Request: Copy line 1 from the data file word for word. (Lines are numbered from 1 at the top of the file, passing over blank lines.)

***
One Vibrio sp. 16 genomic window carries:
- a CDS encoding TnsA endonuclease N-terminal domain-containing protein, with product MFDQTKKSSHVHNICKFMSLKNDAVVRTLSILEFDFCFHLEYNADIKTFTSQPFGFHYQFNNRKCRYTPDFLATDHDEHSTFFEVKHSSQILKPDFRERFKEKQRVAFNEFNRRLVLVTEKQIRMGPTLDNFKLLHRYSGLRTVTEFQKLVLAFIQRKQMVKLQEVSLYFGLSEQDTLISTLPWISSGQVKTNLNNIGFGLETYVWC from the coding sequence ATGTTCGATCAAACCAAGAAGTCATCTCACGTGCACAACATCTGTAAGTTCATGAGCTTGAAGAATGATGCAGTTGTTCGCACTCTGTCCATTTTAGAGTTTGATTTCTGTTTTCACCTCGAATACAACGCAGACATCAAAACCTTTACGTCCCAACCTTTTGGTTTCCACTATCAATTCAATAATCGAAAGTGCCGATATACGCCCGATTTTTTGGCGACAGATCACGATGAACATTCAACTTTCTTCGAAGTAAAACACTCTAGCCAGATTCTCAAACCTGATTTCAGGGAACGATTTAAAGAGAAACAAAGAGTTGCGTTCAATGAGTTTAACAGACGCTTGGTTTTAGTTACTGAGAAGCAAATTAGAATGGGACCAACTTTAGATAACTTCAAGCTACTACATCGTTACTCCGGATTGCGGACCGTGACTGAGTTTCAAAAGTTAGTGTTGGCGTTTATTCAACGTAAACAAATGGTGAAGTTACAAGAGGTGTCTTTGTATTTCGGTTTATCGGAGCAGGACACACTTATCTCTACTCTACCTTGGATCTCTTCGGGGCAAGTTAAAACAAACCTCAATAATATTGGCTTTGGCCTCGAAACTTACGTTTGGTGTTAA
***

One Vibrio sp. 16 genomic window carries: